Van Buren County

Capt. W.H. Owen Jr.


Capt. Owen Lost At Sea

Capt. W.H. Owen, jr., with the coasts artillery corps captured by the Japanese in the fall of Corregidor May 7, 1942, has been officially declared dead, according to a telegram from the war department received yesterday by Mrs. Owen here from Frankfort, Ill., visiting in the home of Mr. and Mrs. J.M. Knowles, 905 E. Monroe St.

The message stated that Capt. Owen was lost at sea October 27, 1944, aboard a prisoner ship torpedoed by the allies, as it was transporting prisoners from the Philippines camp supposedly to the Japanese mainland.

Capt. Owen was awarded the Silver Star citation for gallantry in action on Corregidor before it fell to the Japs, as well as the Purple Heart for wounds in action. Mrs. Owen received the information from her husband the middle of June 1942 in a letter written from the tunnel hospital at Corregidor dated April 30, 1942. It also stated he was convalescing from a wound in the left leg caused by a shell splinter. It is assumed he received the injury sometime in April and that he expected to leave the hospital in 10 days after the letter was written. The island fell two days before he was to have been released. The letter was probably taken from the island when the last group of American officers and nurses made their escape shortly before the stronghold held by MacArthur, was captured.

Capt. Owen was in command of the North Sector of Corregidor Island, it was revealed in a letter dated February 2, 1942, received by Mrs. Owen early in 1942. The letter, which bore a Naval censor stamp and routed air mail, said that "a sudden opportunity arose to send mail so I am writing hurriedly. Going is rough and rugged at times but we are sure in its eventual outcome." He had not received any mail from home since November 1941, he added. Owen sailed from the States for the Philippine Islands, August 1941.

A war department telegram was received December 11, 1942 stating that Owen had been taken prisoner. Mrs. Owen did not have further word until August 16, 1942 which was a card from the Japanese government stating Capt. Owen was in "excellent health" and "not under treatment." The card bore no date. Almost a year later to the date, she received another card at an old address here, indicating her husband had received no word from home. It was again stated he was in excellent health and had been moved from Camp No. 1 in the Philippines to Camp No. 4. Mrs. Owen broke up her home here at 202 E. Burlington St. the last of August two years ago and, with her two sons, Billy and Michael, went to live with her mother, Mrs. H.W. Miles in Frankfort, Ill.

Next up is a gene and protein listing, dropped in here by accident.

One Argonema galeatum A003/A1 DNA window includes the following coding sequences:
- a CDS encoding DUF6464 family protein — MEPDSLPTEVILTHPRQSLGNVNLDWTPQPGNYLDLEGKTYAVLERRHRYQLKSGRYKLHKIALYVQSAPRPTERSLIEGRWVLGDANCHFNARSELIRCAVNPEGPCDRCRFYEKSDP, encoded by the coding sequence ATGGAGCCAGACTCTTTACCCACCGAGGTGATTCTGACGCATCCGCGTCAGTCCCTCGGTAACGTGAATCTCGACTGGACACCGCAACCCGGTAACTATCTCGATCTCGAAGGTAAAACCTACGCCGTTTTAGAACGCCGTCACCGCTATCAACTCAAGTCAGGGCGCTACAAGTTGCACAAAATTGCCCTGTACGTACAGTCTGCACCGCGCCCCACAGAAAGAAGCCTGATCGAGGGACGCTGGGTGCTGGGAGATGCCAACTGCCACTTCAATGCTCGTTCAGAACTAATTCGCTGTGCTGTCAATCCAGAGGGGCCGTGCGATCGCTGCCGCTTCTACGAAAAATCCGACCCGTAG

A short time ago, Mrs. Owen received the person effects of her husband from a non-commissioned officer at the same camp, who had been liberated. Capt. Owen, in giving the things to the soldier had indicated he felt sure he would be liberated before the officers. Information in the collection led the family to believe that Owen was in command of part of the camp and was making every effort to alleviate the hardships and conditions the prisoners were being subjected to.

Some years ago he was in charge of the CCC camp at Keosauqua and the family resided here. Shortly after he was transferred to Ames, he enlisted in the coast artillery corps and was sent to California. His family accompanied him to the west coast and were with him until he sailed in August 1941. They then returned to Fairfield to make their home until going to Frankfurt, Ill. His wife and two sons survive.

Source: Van Buren Co. Genealogical Society Obituary Book F, Page 67, Keosauqua Public Library, Keosauqua, IA